Design[edit]

XC-142A at the National Museum of the U.S. Air Force

The basic design was fairly typical for a cargo aircraft, consisting of a large boxy fuselage with a tilted rear area featuring a loading ramp. It had a wingspan of 67 ft (20 m) and was 58 ft (18 m) long overall. The fuselage housed a 30 ft (9.1 m) long, 7.5 ft (2.3 m) wide 7 ft (2.1 m) high cargo area with a somewhat boxy cockpit on the front for the crew of two pilots and a loadmaster. The wing was high-mounted and the tail surfaces were a "semi-T-tail" to keep the rear area clear during loading. Tricycle landing gear were used, with the main legs retracting into blisters on the fuselage sides. In normal parked configuration it would appear to be a conventional cargo plane.

For S/VTOL operations, the aircraft "converted" by tilting its wing to the vertical. Roll control during hover was provided by differential clutching of the propellers, while yaw used the ailerons, which were in the airflow. For pitch control the aircraft featured a separate tail rotor, oriented horizontally to lift the tail, as opposed to the more conventional anti-torque rotors on helicopters that are mounted vertically. When on the ground, the tail rotor folded against the tail to avoid being damaged during loading. The wing could be rotated to 100 degrees, past vertical, in order to hover in a tailwind.

The C-142 was powered by four General Electric T64 turboshaft engines cross-linked on a common drive-shaft to drive four 15.5-foot (4.7 m) Hamilton Standard fiberglass propellers which eliminated engine-out asymmetric thrust problems during VTOL operations. Compared to conventional designs it was overpowered: it had 0.27 hp/lb, compared to 0.12 hp/lb for the contemporary Lockheed C-130D Hercules. This extra power was required for safe VTOL operations, and gave the aircraft excellent all-around performance which included a maximum speed of over 400 mph (640 km/h), making it one of the fastest VTOL transport aircraft of the era.

Operational history[edit]

The XC-142 during trials aboard USS Bennington (CVS-20), in 1966.

Nevertheless the aircraft never proceeded beyond the prototype stage. In 1966, while tests were still underway, the Air Force requested a proposal for a production version, the C-142B. Since the Navy had backed out by this time, the Navy carrier compatibility requirement could be eliminated which dramatically reduced the empty weight. Other changes proposed for this version included a streamlined cockpit, larger fuselage, upgraded engines and simplified engine maintenance.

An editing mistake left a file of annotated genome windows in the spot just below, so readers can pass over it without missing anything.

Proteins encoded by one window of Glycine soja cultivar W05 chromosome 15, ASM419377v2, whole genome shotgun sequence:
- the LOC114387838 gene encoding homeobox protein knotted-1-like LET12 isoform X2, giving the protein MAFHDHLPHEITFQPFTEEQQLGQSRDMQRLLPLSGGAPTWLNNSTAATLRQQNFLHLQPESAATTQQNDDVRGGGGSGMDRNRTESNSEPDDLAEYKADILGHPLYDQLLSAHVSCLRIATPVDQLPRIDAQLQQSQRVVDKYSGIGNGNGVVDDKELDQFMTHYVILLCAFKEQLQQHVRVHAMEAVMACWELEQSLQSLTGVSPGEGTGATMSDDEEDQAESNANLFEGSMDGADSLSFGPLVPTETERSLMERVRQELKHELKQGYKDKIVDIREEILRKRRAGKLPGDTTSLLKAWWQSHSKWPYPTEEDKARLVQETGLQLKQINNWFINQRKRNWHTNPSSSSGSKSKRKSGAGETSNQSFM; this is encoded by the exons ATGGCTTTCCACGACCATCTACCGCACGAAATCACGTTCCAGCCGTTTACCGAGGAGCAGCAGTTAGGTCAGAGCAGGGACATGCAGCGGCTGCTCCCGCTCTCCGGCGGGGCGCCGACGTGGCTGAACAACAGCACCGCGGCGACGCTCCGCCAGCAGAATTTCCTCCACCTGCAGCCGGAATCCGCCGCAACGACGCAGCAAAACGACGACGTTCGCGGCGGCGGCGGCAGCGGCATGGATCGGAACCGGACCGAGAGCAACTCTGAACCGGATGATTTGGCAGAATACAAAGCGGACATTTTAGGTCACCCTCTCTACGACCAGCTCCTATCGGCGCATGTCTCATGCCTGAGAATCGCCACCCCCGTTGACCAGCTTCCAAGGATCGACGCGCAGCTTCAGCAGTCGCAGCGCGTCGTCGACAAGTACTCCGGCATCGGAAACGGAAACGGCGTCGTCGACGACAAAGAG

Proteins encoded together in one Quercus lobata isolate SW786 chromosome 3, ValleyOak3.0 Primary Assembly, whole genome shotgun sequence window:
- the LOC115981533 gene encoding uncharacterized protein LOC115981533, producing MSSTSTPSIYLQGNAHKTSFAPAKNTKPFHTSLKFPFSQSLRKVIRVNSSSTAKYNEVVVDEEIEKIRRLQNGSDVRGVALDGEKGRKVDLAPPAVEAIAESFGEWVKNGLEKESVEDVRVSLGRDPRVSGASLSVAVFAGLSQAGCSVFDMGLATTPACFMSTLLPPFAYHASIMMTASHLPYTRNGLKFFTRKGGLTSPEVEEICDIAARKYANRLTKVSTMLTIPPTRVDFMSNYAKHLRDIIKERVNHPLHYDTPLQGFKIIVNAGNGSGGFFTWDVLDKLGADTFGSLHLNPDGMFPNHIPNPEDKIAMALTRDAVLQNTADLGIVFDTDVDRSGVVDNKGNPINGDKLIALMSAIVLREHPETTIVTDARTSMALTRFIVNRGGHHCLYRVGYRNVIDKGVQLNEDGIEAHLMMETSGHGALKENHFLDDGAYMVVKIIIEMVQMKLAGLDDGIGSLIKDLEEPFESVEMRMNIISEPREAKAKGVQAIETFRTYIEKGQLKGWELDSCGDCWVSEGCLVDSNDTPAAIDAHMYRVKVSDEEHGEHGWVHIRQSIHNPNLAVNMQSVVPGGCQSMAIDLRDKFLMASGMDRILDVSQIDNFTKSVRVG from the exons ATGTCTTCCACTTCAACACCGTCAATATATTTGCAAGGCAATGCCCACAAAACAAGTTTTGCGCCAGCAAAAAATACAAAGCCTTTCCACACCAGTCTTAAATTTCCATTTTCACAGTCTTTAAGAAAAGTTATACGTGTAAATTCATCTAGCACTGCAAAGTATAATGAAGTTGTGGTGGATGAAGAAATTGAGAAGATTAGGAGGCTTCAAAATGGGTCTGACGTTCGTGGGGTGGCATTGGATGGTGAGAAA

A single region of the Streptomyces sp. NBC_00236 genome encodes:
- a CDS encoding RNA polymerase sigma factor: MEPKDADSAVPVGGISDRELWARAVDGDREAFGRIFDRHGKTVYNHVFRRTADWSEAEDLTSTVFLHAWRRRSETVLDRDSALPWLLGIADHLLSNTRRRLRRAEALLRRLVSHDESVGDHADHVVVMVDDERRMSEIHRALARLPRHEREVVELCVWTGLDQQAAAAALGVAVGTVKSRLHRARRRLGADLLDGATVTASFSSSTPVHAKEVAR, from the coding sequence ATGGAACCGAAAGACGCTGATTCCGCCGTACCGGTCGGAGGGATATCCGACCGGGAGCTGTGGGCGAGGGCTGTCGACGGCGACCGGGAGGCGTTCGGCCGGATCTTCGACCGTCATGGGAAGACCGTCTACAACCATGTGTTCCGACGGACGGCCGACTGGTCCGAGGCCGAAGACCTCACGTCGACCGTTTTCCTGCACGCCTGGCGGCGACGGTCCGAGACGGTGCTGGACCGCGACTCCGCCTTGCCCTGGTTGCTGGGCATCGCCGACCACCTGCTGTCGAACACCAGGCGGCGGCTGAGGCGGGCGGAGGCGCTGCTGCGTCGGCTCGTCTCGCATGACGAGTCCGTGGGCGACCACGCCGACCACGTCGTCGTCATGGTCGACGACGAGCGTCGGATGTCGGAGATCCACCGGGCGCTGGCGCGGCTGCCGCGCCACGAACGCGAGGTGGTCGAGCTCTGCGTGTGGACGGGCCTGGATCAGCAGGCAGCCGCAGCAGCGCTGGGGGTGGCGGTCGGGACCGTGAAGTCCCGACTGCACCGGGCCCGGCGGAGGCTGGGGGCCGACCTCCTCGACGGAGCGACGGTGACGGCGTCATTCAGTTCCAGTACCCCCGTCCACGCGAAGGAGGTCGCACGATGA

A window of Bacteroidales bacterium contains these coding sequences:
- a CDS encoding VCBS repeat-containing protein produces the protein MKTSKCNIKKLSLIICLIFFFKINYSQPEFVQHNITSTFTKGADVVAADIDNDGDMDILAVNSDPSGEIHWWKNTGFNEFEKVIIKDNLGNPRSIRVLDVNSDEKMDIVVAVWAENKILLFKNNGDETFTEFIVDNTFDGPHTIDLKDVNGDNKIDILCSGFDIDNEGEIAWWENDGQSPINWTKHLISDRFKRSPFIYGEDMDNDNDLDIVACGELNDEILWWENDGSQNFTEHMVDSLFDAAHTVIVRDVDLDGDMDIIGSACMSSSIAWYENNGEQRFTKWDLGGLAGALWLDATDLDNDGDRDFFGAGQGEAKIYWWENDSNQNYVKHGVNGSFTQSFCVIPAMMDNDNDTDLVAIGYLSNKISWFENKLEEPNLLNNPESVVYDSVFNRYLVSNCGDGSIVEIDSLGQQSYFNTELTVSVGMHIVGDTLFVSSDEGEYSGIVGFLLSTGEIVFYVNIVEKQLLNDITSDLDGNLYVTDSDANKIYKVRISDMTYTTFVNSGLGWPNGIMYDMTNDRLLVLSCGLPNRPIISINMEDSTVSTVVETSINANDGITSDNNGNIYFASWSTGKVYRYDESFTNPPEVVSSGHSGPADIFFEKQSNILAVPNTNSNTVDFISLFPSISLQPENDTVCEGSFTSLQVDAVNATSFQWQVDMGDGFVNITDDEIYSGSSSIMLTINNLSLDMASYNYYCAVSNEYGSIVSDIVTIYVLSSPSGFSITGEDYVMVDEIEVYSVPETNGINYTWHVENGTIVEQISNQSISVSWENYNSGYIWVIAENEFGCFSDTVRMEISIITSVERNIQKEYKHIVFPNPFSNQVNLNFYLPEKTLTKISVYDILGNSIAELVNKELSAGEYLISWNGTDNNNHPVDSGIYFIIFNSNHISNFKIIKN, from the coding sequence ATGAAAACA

After reviewing the C-142B proposal, the tri-services management team could not develop a requirement for a V/STOL transport. XC-142A testing ended and the remaining flying copy was turned over to NASA for research testing from May 1966 to May 1970.

In service it would carry 32 equipped troops or 8,000 pounds (4,000 kg) of cargo. It had maximum gross weight of 41,000 pounds (19,000 kg) for a vertical take-off, or 45,000 pounds (20,000 kg) for a short takeoff. A civilian version, the Downtowner, was also proposed. This was designed to carry 40-50 passengers at a cruise speed of 290 mph (470 km/h) using only two of its engines.[1]

Survivors[edit]

Of the five aircraft built, only one still survives.

Specifications (XC-142A)[edit]

Data from Jane's All The World's Aircraft 1965–66[2]

General characteristics

Performance

See also[edit]

Aircraft of comparable role, configuration and era
Related lists

References[edit]

Notes
  1. ^ McPhee, Andrew. "Beating Gravity: Vought-Hiller-Ryan XC-142A." unrealaircraft.com, 2005. Retrieved: 15 November 2010.
  2. ^ Taylor 1965, pp. 264–265.
Bibliography
  • Markman, Steve and William G. Holder. Straight Up A History of Vertical Flight. Atglen, PA: Schiffer Publications, 2000. ISBN 0-7643-1204-9.
  • Taylor, John W. R. Jane's All The World's Aircraft 1965–1966. London: Sampson Low, Marston & Company, 1965.

External links[edit]


Original courtesy of Wikipedia: http://en.wikipedia.org/wiki/LTV_XC-142 — Please support Wikipedia.
This page uses Creative Commons Licensed content from Wikipedia. A portion of the proceeds from advertising on Digplanet goes to supporting Wikipedia.
531 videos foundNext > 

XC-142A Tilt-Wing Cargo Aircraft Expanded the Envelope in the 1960s

The LTV XC-142A was a remarkable demonstration of tilt-wing design that enabled this four-engine transport to take off and land vertically. First flight was ...